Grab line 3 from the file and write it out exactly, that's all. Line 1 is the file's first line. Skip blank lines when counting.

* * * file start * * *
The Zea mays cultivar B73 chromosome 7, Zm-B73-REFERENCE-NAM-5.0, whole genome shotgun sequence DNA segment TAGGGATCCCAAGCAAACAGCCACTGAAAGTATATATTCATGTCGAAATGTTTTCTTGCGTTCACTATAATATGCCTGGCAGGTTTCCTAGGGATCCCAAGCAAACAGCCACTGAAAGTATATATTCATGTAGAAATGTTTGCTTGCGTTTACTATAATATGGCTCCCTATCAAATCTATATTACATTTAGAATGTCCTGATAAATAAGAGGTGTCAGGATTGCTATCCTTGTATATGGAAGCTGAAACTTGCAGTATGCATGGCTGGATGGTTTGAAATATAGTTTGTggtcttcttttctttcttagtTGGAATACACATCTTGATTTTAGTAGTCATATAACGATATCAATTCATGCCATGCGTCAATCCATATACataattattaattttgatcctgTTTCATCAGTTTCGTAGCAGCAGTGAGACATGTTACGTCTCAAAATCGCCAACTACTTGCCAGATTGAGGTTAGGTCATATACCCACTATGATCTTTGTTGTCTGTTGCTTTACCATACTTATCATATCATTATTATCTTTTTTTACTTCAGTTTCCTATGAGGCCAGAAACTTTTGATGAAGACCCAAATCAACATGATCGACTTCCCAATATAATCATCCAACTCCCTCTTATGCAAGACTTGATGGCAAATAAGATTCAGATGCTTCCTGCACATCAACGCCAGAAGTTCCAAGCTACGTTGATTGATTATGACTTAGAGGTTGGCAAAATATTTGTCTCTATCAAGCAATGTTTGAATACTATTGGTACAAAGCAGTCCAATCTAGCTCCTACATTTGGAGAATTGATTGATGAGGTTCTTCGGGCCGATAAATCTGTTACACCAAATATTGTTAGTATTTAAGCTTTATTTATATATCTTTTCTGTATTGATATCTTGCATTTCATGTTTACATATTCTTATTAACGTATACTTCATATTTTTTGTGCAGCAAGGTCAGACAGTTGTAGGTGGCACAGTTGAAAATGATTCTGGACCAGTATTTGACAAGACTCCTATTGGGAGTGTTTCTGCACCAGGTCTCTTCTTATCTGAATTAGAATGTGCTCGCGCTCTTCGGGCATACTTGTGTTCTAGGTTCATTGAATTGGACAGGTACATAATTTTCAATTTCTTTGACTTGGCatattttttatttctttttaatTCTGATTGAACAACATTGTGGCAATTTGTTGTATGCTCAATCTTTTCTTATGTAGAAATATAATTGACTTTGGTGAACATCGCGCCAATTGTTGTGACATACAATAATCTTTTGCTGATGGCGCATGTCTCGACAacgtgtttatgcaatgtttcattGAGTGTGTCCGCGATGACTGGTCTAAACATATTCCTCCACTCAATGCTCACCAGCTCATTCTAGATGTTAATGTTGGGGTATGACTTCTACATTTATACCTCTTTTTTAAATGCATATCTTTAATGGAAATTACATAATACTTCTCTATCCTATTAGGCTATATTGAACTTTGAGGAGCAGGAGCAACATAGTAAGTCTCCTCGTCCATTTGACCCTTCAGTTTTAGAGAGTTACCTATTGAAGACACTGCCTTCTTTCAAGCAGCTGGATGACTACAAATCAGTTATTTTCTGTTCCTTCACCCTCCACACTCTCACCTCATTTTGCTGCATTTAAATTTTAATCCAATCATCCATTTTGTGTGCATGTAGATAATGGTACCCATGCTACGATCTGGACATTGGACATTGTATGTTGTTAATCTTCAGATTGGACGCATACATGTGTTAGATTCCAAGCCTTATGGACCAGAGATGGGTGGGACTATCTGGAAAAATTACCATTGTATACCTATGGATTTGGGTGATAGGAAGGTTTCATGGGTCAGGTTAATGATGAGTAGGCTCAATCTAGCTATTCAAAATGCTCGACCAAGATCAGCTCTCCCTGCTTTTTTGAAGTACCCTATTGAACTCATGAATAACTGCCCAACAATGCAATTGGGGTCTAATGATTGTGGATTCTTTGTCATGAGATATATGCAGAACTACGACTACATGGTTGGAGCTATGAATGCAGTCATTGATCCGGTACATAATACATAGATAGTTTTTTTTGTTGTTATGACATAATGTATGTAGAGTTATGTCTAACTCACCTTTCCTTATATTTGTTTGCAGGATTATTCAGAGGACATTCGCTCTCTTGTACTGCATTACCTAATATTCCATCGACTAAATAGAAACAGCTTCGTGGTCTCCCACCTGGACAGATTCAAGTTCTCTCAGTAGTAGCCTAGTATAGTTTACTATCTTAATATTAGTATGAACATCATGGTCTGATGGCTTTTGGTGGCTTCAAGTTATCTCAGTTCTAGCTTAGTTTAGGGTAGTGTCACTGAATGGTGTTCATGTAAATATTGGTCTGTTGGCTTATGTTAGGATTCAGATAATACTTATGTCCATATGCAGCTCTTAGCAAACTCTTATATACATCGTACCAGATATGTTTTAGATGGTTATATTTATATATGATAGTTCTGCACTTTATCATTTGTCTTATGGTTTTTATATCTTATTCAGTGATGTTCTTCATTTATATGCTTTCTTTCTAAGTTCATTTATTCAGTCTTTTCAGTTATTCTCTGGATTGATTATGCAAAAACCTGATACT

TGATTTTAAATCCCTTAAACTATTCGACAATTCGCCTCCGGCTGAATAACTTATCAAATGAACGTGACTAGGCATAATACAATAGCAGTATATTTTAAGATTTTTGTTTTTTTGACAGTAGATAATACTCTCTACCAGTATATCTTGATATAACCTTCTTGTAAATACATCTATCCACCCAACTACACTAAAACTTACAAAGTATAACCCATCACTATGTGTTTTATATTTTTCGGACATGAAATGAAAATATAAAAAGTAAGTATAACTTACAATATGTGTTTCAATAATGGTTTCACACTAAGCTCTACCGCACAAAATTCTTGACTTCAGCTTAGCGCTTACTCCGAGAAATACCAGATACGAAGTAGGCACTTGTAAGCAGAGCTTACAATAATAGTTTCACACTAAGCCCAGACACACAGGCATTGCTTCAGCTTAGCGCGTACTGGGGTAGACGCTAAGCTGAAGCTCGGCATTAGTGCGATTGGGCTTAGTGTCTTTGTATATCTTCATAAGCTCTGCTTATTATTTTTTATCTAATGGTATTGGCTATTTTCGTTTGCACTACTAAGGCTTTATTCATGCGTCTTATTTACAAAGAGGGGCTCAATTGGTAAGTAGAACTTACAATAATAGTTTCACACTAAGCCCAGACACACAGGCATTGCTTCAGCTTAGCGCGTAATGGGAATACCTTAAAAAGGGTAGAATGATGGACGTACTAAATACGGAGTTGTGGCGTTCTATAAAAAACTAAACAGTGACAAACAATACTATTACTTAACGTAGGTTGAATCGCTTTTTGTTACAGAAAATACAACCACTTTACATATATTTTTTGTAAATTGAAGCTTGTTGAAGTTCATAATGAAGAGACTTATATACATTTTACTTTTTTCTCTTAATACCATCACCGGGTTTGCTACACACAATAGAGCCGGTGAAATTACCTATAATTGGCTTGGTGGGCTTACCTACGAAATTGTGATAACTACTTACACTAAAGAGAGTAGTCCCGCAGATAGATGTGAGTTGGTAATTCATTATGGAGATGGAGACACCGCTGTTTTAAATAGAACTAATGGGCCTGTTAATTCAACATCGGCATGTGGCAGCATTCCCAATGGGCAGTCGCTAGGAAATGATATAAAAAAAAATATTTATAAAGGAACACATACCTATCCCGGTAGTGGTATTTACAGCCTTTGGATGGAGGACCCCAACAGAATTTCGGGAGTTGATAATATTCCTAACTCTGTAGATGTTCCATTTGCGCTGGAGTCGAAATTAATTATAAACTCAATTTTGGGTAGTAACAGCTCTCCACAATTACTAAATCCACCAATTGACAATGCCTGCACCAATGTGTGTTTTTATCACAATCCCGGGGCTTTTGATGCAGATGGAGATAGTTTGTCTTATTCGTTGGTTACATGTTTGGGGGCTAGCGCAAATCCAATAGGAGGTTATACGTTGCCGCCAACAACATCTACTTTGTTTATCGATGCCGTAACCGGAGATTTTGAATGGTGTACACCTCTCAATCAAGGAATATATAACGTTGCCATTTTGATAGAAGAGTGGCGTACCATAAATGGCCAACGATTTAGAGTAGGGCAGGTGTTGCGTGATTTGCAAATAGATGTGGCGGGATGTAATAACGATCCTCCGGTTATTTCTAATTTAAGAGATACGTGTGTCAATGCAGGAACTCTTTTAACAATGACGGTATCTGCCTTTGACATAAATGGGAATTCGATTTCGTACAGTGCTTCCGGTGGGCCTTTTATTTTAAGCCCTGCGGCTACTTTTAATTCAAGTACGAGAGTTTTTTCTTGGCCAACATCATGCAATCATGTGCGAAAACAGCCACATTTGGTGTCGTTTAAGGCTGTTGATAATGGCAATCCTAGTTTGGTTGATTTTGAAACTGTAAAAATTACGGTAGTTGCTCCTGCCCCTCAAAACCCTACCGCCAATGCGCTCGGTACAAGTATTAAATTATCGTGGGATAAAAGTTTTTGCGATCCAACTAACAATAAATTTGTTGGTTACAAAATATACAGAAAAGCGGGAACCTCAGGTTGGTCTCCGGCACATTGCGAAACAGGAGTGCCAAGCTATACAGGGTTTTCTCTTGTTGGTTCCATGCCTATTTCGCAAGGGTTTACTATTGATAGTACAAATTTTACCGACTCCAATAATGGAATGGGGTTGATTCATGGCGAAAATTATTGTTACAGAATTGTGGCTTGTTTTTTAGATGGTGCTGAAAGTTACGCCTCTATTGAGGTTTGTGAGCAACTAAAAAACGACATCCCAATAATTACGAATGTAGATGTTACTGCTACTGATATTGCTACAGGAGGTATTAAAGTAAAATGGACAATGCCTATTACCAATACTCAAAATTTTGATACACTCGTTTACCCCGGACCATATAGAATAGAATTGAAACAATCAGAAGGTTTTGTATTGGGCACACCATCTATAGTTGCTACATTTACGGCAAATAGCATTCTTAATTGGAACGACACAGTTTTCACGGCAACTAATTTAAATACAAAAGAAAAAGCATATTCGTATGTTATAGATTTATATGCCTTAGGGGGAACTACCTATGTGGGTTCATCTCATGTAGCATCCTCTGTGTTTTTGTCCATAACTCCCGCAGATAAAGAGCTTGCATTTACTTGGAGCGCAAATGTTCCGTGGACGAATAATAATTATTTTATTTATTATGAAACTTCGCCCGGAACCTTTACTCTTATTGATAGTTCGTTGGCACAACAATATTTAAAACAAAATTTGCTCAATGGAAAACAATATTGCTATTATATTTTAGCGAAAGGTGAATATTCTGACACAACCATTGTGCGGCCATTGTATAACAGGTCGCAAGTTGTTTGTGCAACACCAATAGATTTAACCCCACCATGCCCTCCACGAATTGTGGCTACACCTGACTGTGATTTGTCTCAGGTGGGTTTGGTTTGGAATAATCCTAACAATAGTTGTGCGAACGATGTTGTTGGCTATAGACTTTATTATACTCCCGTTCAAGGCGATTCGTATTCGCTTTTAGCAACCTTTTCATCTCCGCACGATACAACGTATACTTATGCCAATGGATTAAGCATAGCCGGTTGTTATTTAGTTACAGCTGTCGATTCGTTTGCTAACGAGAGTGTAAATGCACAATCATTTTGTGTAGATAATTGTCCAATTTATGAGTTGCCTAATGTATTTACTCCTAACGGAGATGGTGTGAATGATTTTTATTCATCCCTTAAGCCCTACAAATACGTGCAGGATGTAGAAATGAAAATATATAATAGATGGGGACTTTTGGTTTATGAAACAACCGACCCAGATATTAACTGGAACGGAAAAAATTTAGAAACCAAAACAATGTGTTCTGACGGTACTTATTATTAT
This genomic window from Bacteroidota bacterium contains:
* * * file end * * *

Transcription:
This genomic window from Bacteroidota bacterium contains: